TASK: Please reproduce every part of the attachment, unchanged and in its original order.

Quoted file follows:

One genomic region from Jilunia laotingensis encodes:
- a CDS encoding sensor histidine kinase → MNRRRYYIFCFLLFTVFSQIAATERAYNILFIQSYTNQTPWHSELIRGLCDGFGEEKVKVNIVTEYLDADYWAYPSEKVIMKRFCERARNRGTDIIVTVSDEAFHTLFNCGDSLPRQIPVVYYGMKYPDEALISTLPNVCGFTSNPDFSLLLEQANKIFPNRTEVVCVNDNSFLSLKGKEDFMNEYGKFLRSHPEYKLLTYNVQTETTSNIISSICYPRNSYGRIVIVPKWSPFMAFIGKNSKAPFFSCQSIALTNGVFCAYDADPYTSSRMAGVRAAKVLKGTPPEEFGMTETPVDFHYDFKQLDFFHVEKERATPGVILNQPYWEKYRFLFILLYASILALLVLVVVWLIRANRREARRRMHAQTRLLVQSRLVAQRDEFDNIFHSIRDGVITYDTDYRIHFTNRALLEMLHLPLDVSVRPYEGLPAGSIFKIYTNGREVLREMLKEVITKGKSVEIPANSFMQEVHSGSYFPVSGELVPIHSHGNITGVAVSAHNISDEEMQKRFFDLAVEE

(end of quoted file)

One genomic region from Jilunia laotingensis encodes:
- a CDS encoding sensor histidine kinase → MNRRRYYIFCFLLFTVFSQIAATERAYNILFIQSYTNQTPWHSELIRGLCDGFGEEKVKVNIVTEYLDADYWAYPSEKVIMKRFCERARNRGTDIIVTVSDEAFHTLFNCGDSLPRQIPVVYYGMKYPDEALISTLPNVCGFTSNPDFSLLLEQANKIFPNRTEVVCVNDNSFLSLKGKEDFMNEYGKFLRSHPEYKLLTYNVQTETTSNIISSICYPRNSYGRIVIVPKWSPFMAFIGKNSKAPFFSCQSIALTNGVFCAYDADPYTSSRMAGVRAAKVLKGTPPEEFGMTETPVDFHYDFKQLDFFHVEKERATPGVILNQPYWEKYRFLFILLYASILALLVLVVVWLIRANRREARRRMHAQTRLLVQSRLVAQRDEFDNIFHSIRDGVITYDTDYRIHFTNRALLEMLHLPLDVSVRPYEGLPAGSIFKIYTNGREVLREMLKEVITKGKSVEIPANSFMQEVHSGSYFPVSGELVPIHSHGNITGVAVSAHNISDEEMQKRFFDLAVEE